Hello, September. The end of August into early September has been a busy time. I’ve said goodbye to Mr THL, who’s deployed for six months following fourteen days of isolation. I’ve said hello to the alarm clock, school runs and routine. As much as I’m missing the Mr, I’m really enjoying the routine of normal-ish life again.
Before everyone jumped back into work and school, we had a night away Champing. If you’ve not heard of it, Champing is the unique experience of staying overnight in a historic church. I wrote about our experience here. If you haven’t already, I’d love you to have a read.
Reactions to our Champing experience have been mixed. Well, it would be a boring world if everyone liked the same things, after all. But for anyone who does fancy giving it a go, you are in luck. The Champing season has been extended to the end of October. So there’s still time to be a Happy Champer.
Sleeping in a historic church is something a bit different, so potential Champers might wonder what to expect. I wasn’t too sure myself and it was my bright idea. With that in mind, here are the need-to-knows. And also a good excuse to share some more pictures from the church we stayed at. Because she was a beautiful old building, and deserves to be admired. I’ve decided Churches, like ships, should be ‘she’. Not an official thing , just made it up. Let’s go with it.
Choose Your Church With Care.
Not that they aren’t all lovely, but they are all different in terms of location, capacity and interior. From the far-flung St. Peter’s Kirk up in Orkney to the lovely St Katherine’s located just a short drive from the dreaming spires of Oxford, each Champing church offers a different experience. We picked St Mary’s in Edelsborough for a best-of-both-worlds stay. Perched on a hill with views across the countryside, it felt secluded but with the village itself just on the doorstep.
Parking & Access: Know Before You Go
Read the booking emails properly and they will tell you everything you need to know. You could even screen shot or print and keep to hand. I didn’t. Typical me, making it up as I go along. Meaning I forgot to mention to the husband that we couldn’t park at the church and we spent a good twenty minutes searching for the keys, that were in a box in the loo both of which required access codes.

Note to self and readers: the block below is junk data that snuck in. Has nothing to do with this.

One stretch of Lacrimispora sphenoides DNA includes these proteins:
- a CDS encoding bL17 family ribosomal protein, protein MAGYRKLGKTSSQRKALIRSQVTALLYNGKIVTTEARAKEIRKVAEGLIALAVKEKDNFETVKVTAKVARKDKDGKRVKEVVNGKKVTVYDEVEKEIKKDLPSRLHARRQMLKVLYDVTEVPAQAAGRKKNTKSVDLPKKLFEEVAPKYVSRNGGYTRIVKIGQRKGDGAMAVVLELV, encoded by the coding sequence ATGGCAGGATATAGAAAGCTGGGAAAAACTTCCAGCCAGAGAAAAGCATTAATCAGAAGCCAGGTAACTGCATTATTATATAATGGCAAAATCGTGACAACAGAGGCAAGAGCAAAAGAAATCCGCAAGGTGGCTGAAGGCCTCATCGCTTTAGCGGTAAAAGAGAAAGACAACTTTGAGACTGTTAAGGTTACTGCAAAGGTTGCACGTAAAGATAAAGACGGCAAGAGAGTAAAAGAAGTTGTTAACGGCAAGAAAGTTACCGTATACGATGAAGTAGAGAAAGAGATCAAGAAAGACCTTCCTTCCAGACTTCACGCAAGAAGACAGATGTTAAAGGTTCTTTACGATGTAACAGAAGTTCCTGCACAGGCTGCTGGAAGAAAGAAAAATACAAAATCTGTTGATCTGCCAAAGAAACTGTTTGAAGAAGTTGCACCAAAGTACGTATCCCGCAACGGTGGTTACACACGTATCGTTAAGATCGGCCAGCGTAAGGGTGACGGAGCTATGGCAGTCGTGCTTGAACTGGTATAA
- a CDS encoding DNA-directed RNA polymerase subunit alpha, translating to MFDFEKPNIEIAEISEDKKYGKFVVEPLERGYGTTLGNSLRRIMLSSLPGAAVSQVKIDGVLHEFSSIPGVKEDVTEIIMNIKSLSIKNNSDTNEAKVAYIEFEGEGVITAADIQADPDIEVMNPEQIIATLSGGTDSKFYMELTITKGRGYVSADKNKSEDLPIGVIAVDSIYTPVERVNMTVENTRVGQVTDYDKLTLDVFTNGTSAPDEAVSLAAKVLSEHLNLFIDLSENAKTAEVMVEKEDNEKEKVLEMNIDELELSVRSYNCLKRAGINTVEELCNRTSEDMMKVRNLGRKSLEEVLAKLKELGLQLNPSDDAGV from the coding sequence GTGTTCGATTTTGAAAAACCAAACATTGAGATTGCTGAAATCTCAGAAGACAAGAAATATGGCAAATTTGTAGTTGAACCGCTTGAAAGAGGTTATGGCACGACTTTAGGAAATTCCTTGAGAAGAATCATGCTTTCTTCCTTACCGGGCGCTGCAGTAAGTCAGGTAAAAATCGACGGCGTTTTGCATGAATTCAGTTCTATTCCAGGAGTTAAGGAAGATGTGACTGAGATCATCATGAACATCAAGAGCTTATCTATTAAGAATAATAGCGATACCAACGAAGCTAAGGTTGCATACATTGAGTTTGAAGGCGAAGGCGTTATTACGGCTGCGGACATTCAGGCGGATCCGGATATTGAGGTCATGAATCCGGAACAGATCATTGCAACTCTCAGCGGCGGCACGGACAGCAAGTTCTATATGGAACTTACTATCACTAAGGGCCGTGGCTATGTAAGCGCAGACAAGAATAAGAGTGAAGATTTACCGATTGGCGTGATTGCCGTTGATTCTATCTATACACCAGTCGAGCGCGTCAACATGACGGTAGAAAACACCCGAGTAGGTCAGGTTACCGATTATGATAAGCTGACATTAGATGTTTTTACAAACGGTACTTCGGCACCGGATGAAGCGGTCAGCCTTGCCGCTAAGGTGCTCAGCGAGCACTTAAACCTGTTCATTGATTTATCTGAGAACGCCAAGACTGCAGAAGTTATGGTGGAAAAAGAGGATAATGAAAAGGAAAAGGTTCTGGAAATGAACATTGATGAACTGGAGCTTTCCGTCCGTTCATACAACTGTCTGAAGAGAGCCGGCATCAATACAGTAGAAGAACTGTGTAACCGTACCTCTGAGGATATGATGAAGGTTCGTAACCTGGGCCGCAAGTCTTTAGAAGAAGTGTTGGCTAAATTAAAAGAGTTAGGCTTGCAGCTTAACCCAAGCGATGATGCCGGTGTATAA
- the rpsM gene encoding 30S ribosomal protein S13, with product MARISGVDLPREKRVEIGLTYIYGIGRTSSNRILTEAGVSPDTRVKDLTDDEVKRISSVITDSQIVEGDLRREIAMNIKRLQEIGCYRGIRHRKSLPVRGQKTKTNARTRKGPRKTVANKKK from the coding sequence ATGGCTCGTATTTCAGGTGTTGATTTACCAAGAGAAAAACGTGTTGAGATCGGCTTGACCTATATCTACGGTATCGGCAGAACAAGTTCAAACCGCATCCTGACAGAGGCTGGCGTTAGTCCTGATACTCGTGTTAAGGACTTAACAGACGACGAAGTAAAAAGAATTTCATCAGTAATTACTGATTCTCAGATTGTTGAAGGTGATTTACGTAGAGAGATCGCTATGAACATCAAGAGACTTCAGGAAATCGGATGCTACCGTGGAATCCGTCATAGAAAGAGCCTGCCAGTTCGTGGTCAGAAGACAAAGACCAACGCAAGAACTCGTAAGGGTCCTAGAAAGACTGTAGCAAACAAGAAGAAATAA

If you like making a game of things and don’t mind a bit of to-ing and fro-ing, go for it. Really easier just to read things properly, though.
Eat, Drink & Make Merry…
You are welcome to bring food along, but no cooking is allowed inside the church. The Champing website does give details of the nearest shop/cafe at each loaction. Kettle, cups and basic utensils are provided so any sort of just-add-water thing is a good call. Hot drinks are provided. Just be sure to clear up properly. Poor church mice are very sweet in poetry, but could cause some real damage in a historic building. Best not to leave any temptation.
Fancy a tipple? Yes, that’s fine. Glasses and a corkscrew are provided. And if you’re sticking to the soft stuff, drinking water is provided. Just know it probably wont be running water, but bottled water care of Aquaid. And because what goes in must come out…
The Facilities. Or Not.
Historic churches are big on history and beautiful features, but short on plumbed in facilities. Don’t expect running water or a flushing loo. The toilet comes in the form of the Champ Lav, a dry separating toilet. They are usually housed in a little hut in the church yard and really are much nicer than they sound. As for getting washed…well, you have a kettle, water dispenser and washing up dish. Wing it, or make do with wet wipes.
If the idea of roughing it really puts you off, there are a couple of high amenity churches that are a little more blessed with facilities. Lack of amenities was the aspect of Champing that made me slightly apprehensive. Mr THL, being a soldier, couldn’t see what the fuss was all about. He was right.
Comfortable camp beds are provided. You can hire a bedding pack but we took our own. Pack or wear something comfy-cosy to relax and sleep in. Champing might give you a warm glow, knowing your helping to support the upkeep of a historic church, but ancient spaces can get a bit chilly. Fluffy socks recommended, old stone and ancient tiling is beautiful to look at but chilly on the feet. Hot water bottles are provided, and although we didn’t need them in August, I’m sure they’ll be very welcome towards the end of the season.
Traditionally, the Champing churches have been dressed with soft furnishings to make the experience comfortable and homely, but Covid precautions have put an end to this for now. You still have somewhere to sit, somewhere to sleep, fairy lights, camping lanterns and hot water bottles. What more do you need?
Keep Good Company…
Churches are generally open to all, and rightly so. But this was my first question : would we have sole occupancy? The answer is, yes. There is no sharing the church with strangers. Unless any of your own people are strange, but that’s another thing altogether.
Not just people, Champing is dog friendly. You can take up to two well behaved dogs. We took The Wolf, and he loved it. I’ve never seen him so relaxed.
Just keep in mind that although you’ll have sole occupancy, if the church already has residents you will be sharing with them. In our case it was a pair of bats. Lovely, once I’d realised what they were and my heart rate returned to normal.
If you fancy a sleep out in a church, there is still availability for September and October. I’d highly recommend it, it’s a great experience. Find the official Champing website here.